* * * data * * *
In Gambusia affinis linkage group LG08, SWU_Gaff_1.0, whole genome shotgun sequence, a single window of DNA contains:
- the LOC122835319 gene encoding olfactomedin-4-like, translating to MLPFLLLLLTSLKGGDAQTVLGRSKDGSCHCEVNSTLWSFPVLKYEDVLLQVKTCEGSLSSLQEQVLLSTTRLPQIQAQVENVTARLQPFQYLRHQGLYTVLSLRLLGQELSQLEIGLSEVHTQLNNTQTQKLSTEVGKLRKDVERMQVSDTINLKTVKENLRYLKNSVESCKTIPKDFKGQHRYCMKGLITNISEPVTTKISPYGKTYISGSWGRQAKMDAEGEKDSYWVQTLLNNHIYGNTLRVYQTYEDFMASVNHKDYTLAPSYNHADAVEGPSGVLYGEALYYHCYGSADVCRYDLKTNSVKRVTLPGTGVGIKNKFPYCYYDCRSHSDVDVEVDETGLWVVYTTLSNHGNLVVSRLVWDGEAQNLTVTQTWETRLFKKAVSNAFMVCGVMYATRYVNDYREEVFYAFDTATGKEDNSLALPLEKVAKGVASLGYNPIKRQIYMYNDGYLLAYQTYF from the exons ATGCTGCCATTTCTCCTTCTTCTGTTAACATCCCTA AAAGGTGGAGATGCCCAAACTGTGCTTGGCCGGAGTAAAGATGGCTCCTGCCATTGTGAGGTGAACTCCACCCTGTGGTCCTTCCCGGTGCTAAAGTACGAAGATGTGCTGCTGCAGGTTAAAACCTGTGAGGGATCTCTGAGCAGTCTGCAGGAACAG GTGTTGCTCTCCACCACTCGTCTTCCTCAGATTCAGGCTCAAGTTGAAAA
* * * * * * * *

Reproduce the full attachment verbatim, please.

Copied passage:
In Gambusia affinis linkage group LG08, SWU_Gaff_1.0, whole genome shotgun sequence, a single window of DNA contains:
- the LOC122835319 gene encoding olfactomedin-4-like, translating to MLPFLLLLLTSLKGGDAQTVLGRSKDGSCHCEVNSTLWSFPVLKYEDVLLQVKTCEGSLSSLQEQVLLSTTRLPQIQAQVENVTARLQPFQYLRHQGLYTVLSLRLLGQELSQLEIGLSEVHTQLNNTQTQKLSTEVGKLRKDVERMQVSDTINLKTVKENLRYLKNSVESCKTIPKDFKGQHRYCMKGLITNISEPVTTKISPYGKTYISGSWGRQAKMDAEGEKDSYWVQTLLNNHIYGNTLRVYQTYEDFMASVNHKDYTLAPSYNHADAVEGPSGVLYGEALYYHCYGSADVCRYDLKTNSVKRVTLPGTGVGIKNKFPYCYYDCRSHSDVDVEVDETGLWVVYTTLSNHGNLVVSRLVWDGEAQNLTVTQTWETRLFKKAVSNAFMVCGVMYATRYVNDYREEVFYAFDTATGKEDNSLALPLEKVAKGVASLGYNPIKRQIYMYNDGYLLAYQTYF from the exons ATGCTGCCATTTCTCCTTCTTCTGTTAACATCCCTA AAAGGTGGAGATGCCCAAACTGTGCTTGGCCGGAGTAAAGATGGCTCCTGCCATTGTGAGGTGAACTCCACCCTGTGGTCCTTCCCGGTGCTAAAGTACGAAGATGTGCTGCTGCAGGTTAAAACCTGTGAGGGATCTCTGAGCAGTCTGCAGGAACAG GTGTTGCTCTCCACCACTCGTCTTCCTCAGATTCAGGCTCAAGTTGAAAA